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This year’s AI Indexa 500-page report tracking 2023’s worldwide trends in AI — is out.

The index is an independent initiative at the Stanford Institute for Human-Centered Artificial Intelligence (HAI), led by the AI Index Steering Committee, an interdisciplinary group of experts from across academia and industry. This year’s report covers the rise of multimodal foundation models, major cash investments into generative AI, new performance benchmarks, shifting global opinions, and new major regulations.

Don’t have an afternoon to pore through the findings? Check out the high level here.

Pie chart showing 98 models were open-sourced in 2023

A Move Toward Open-Sourced

This past year, organizations released 149 foundation models, more than double the number released in 2022. Of these newly released models, 65.7% were open-source (meaning they can be freely used and modified by anyone), compared with only 44.4% in 2022 and 33.3% in 2021.

bar chart showing that closed models outperformed open models across tasks

But At a Cost of Performance?

Closed-source models still outperform their open-sourced counterparts. On 10 selected benchmarks, closed models achieved a median performance advantage of 24.2%, with differences ranging from as little as 4.0% on mathematical tasks like GSM8K to as much as 317.7% on agentic tasks like AgentBench.

Bar chart showing Google has more foundation models than any other company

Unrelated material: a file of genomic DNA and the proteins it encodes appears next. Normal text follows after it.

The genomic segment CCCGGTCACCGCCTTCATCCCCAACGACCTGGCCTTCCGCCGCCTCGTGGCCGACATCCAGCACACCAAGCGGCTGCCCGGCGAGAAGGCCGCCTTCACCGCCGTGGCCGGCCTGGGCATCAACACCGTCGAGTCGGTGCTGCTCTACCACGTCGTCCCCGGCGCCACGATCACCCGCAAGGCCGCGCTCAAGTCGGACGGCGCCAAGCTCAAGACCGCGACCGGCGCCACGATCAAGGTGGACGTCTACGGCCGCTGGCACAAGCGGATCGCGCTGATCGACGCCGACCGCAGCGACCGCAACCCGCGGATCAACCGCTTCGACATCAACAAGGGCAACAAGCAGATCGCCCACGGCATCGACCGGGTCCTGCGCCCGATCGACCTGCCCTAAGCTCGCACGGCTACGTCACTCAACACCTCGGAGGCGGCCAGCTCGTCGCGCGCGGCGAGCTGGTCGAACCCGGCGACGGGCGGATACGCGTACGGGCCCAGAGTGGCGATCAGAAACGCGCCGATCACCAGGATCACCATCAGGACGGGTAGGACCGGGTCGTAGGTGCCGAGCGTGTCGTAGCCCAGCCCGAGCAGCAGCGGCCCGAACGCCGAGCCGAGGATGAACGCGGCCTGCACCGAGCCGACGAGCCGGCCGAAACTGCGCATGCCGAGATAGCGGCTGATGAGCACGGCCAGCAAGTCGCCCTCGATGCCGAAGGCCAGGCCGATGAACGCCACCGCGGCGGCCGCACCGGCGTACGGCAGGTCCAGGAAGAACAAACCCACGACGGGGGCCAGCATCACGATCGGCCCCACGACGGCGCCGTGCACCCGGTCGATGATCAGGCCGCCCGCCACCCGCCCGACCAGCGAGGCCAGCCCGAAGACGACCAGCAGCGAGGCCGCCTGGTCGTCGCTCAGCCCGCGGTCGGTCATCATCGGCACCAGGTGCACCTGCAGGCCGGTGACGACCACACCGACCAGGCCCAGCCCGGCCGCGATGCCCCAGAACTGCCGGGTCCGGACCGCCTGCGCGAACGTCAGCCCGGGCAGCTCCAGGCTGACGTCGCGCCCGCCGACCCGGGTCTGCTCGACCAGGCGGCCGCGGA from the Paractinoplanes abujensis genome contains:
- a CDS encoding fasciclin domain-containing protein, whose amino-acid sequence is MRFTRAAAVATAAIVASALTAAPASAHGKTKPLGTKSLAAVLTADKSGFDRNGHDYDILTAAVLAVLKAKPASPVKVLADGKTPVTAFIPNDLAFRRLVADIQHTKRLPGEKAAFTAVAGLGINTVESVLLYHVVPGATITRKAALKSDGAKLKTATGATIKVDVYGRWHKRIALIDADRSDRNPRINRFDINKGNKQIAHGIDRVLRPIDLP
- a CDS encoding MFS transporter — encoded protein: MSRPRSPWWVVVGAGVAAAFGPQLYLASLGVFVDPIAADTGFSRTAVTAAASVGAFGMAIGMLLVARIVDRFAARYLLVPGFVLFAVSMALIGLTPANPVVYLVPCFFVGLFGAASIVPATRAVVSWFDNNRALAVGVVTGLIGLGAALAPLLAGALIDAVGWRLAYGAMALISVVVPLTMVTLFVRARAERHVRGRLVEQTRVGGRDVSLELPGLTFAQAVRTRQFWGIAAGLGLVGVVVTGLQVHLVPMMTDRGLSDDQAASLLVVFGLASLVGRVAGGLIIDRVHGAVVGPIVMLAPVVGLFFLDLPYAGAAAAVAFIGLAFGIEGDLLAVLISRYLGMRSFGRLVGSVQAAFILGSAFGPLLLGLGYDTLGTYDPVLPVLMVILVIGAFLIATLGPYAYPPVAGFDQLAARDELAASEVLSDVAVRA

Biggest Players

Industry dominates AI, especially in building and releasing foundation models. This past year Google edged out other industry players in releasing the most models, including Gemini and RT-2. In fact, since 2019, Google has led in releasing the most foundation models, with a total of 40, followed by OpenAI with 20. Academia trails industry: This past year, UC Berkeley released three models and Stanford two.

Line chart showing industry far outpaces academia and government in creating foundation models over the decade

Industry Dwarfs All

If you needed more striking evidence that corporate AI is the only player in the room right now, this should do it. In 2023, industry accounted for 72% of all new foundation models.

Chart showing the growing costs of training AI models

Prices Skyrocket

One of the reasons academia and government have been edged out of the AI race: the exponential increase in cost of training these giant models. Google’s Gemini Ultra cost an estimated $191 million worth of compute to train, while OpenAI’s GPT-4 cost an estimated $78 million. In comparison, in 2017, the original Transformer model, which introduced the architecture that underpins virtually every modern LLM, cost around $900.

Bar chart showing the united states produces by far the largest number of foundation models

What AI Race?

At least in terms of notable machine learning models, the United States vastly outpaced other countries in 2023, developing a total of 61 models in 2023. Since 2019, the U.S. has consistently led in originating the majority of notable models, followed by China and the UK.

Line chart showing that across many intellectual task categories, AI has exceeded human performance

Move Over, Human

As of 2023, AI has hit human-level performance on many significant AI benchmarks, from those testing reading comprehension to visual reasoning. Still, it falls just short on some benchmarks like competition-level math. Because AI has been blasting past so many standard benchmarks, AI scholars have had to create new and more difficult challenges. This year’s index also tracked several of these new benchmarks, including those for tasks in coding, advanced reasoning, and agentic behavior.